Basic kafka setup on AWS using EC2

Setup Kafka on AWS

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  1. Create an AWS account and launch an EC2 instance (virtual machine) in a public subnet with an appropriate security group that allows incoming and outgoing traffic on the required ports.

  2. Connect to the EC2 instance using a secure shell (SSH) client.

  3. Install Java on the EC2 instance. Kafka is written in Java, so you will need to have Java installed on your machine to run Kafka.

  4. Download and install Kafka. You can download the latest version of Kafka from the Apache Kafka website. Extract the downloaded tar file, and then navigate to the Kafka directory and start the Kafka server by running the following command:

codebin/ config/
  1. Create a topic. Kafka uses topics to store and publish records. To create a topic, run the following command:
codebin/ --create --bootstrap-server localhost:9092 --replication-factor 1 --partitions 1 --topic my-topic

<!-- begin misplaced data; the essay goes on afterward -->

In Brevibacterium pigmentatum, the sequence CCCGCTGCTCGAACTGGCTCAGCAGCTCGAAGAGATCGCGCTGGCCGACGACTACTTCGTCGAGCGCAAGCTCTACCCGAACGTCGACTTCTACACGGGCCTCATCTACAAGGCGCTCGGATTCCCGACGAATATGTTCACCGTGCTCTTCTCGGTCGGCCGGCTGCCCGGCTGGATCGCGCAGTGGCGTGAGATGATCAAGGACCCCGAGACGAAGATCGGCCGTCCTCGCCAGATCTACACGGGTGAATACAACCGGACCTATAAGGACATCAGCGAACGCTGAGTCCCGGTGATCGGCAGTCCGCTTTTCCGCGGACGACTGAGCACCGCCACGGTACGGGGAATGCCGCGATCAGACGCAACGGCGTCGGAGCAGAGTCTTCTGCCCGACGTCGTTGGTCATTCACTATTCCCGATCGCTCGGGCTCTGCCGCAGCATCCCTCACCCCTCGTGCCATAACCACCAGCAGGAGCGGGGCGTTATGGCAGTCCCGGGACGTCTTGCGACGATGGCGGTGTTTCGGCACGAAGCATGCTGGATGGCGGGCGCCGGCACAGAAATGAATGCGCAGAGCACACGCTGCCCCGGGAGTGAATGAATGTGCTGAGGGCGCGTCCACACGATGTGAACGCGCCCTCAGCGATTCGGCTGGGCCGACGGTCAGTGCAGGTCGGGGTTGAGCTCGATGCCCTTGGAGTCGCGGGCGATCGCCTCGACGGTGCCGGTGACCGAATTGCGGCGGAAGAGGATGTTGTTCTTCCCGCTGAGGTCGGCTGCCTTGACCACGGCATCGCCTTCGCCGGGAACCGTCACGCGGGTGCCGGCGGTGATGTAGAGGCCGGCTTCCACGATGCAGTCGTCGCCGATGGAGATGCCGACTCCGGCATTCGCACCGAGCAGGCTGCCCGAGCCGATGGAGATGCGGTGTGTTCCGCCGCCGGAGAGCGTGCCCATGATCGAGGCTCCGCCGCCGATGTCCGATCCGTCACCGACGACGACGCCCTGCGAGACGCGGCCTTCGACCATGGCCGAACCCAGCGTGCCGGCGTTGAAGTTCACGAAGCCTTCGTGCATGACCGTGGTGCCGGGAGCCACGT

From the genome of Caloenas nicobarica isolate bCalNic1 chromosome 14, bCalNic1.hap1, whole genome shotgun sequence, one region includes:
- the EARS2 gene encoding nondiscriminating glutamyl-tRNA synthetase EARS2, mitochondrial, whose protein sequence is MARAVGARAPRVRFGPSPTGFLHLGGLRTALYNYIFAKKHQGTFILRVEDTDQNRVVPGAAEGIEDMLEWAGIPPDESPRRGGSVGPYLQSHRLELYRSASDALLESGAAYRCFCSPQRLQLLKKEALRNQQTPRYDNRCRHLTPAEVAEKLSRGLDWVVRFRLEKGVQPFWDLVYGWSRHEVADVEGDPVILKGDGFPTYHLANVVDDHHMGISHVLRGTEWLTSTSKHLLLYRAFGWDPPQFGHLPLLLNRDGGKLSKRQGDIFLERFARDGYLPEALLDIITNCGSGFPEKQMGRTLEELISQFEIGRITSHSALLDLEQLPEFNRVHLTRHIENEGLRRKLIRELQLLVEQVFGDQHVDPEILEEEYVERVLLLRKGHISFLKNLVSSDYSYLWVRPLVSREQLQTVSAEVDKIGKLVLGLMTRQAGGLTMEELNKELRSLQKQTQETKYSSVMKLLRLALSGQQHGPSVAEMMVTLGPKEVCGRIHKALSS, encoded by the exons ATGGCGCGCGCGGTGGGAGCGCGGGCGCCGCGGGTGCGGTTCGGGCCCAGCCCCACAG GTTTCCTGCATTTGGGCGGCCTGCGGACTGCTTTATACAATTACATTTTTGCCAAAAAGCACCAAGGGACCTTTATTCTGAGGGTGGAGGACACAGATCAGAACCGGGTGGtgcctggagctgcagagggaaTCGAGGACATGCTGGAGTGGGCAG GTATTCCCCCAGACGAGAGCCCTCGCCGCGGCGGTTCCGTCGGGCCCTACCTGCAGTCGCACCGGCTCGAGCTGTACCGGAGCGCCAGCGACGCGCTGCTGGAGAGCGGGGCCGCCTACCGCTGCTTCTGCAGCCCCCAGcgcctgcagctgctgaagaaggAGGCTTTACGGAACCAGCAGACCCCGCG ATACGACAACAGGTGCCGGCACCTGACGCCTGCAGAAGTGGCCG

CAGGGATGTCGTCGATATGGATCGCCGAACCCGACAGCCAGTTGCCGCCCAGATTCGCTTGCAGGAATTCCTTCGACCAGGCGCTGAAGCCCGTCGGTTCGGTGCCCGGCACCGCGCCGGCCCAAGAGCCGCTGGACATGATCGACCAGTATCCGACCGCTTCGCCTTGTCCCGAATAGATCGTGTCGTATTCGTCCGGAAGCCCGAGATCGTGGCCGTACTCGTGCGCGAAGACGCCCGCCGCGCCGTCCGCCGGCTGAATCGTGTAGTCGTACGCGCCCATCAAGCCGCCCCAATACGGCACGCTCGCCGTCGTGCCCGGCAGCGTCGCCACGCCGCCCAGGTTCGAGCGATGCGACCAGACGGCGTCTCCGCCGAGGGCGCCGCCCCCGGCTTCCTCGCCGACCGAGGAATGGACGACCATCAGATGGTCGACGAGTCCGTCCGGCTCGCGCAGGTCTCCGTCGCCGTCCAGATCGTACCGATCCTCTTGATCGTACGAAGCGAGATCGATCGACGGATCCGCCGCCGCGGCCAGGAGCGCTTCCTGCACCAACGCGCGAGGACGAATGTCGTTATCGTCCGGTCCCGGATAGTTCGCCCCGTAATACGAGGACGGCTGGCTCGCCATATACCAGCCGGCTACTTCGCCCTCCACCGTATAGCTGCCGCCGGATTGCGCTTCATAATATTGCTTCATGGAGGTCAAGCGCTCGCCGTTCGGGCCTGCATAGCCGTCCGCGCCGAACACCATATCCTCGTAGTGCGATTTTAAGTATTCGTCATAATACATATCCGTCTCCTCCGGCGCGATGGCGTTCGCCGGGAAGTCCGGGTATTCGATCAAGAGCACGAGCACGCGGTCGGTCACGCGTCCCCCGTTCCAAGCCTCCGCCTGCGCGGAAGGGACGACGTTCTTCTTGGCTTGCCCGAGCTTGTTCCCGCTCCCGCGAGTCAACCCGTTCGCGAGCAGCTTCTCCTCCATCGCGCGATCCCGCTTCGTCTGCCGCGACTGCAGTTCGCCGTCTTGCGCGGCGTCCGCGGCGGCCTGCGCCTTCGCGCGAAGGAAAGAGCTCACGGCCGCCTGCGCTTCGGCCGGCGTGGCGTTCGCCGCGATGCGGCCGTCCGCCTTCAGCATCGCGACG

1. Start a producer. A producer is a program that sends messages to a Kafka topic. To start a producer, run the following command:
codebin/ --broker-list localhost:9092 --topic my-topic
  1. Start a consumer. A consumer is a program that reads messages from a Kafka topic. To start a consumer, run the following command:
codebin/ --bootstrap-server localhost:9092 --topic my-topic --from-beginning

Here is a diagram illustrating the basic setup:

You can also set up Kafka on AWS using managed services such as Amazon Managed Streaming for Apache Kafka (Amazon MSK) and Amazon Simple Queue Service (SQS).

Using Amazon MSK, you can create fully managed Apache Kafka clusters with just a few clicks in the AWS Management Console. Amazon MSK handles the heavy lifting of setting up, scaling, and managing Apache Kafka, including the Apache ZooKeeper cluster.

Using Amazon SQS, you can set up a fully managed message queue service that enables you to send, store, and receive messages between software systems at any volume. Amazon SQS integrates with other AWS services and supports a range of messaging use cases, including storing and transmitting large payloads using Amazon Simple Notification Service (SNS) and Amazon S3.

I hope this helps! Let me know if you have any questions.

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